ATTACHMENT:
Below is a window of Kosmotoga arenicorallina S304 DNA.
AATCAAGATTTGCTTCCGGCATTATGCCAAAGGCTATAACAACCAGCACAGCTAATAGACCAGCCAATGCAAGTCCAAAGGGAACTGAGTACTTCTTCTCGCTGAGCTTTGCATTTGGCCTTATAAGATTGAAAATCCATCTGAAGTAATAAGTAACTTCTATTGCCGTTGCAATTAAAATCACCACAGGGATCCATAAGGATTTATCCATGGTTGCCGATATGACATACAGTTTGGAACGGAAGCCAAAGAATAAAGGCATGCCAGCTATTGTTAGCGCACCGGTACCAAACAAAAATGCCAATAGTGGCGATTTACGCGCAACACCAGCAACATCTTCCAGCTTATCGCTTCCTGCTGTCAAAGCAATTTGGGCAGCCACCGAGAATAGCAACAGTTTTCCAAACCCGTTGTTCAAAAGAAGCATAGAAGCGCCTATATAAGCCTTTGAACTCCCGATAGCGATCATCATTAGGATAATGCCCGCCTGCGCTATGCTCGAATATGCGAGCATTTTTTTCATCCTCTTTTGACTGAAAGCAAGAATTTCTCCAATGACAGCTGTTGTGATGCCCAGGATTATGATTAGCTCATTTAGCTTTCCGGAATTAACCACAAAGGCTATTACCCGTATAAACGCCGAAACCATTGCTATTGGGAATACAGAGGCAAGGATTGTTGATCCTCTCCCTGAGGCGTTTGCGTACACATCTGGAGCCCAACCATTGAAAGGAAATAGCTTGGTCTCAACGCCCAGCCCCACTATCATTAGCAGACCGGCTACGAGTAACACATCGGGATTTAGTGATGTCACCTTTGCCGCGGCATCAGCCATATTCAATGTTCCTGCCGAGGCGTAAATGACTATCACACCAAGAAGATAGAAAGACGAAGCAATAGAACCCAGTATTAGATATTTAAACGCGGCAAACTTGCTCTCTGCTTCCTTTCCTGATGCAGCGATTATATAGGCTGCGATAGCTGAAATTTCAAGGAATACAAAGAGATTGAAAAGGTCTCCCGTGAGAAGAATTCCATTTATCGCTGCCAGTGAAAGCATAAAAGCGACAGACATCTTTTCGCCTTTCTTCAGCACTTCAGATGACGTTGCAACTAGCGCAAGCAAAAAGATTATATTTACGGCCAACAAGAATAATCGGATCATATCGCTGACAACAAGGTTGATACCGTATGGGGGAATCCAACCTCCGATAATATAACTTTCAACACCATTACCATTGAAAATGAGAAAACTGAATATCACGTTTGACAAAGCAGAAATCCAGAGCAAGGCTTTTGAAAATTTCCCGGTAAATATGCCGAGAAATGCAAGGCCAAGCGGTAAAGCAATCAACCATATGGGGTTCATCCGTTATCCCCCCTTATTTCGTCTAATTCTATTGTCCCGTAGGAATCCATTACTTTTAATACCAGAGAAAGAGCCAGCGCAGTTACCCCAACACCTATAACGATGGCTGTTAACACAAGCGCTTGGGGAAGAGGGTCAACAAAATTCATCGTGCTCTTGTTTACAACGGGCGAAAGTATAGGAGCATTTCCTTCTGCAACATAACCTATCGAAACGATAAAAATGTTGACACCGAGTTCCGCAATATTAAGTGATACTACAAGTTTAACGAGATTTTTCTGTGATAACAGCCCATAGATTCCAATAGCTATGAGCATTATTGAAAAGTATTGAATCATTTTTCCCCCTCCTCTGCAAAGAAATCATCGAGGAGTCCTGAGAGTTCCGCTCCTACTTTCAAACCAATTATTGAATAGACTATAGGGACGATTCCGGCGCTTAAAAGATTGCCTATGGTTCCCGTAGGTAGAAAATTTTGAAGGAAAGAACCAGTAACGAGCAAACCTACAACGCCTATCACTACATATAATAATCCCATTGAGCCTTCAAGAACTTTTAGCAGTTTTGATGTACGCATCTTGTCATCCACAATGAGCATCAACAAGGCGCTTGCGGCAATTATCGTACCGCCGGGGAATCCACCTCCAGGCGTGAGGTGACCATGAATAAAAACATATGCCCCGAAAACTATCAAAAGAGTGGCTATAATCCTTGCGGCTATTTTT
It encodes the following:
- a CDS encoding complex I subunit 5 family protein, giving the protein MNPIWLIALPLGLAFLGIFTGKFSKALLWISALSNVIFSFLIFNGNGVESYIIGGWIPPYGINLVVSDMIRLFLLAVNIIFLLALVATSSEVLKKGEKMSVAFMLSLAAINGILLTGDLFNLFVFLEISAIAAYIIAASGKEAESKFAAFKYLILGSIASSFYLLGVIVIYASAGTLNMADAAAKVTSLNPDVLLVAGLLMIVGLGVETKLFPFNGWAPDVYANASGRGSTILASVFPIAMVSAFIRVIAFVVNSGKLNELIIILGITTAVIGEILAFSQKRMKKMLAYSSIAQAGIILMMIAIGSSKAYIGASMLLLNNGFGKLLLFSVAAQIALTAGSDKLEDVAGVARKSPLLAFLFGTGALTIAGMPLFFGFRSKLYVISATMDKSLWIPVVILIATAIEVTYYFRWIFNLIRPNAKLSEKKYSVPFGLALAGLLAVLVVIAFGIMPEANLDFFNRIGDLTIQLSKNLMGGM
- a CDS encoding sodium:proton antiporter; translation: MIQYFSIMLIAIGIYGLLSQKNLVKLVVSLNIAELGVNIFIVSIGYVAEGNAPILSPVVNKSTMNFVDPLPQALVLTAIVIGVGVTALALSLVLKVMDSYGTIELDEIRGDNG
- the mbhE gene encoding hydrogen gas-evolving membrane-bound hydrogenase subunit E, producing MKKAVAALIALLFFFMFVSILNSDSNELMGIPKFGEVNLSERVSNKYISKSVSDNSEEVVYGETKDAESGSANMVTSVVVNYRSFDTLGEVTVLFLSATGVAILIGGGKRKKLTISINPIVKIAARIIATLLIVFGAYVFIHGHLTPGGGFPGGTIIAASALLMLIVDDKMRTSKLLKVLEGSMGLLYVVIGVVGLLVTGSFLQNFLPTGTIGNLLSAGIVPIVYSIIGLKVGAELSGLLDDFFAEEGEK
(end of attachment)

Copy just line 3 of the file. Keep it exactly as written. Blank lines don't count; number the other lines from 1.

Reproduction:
It encodes the following: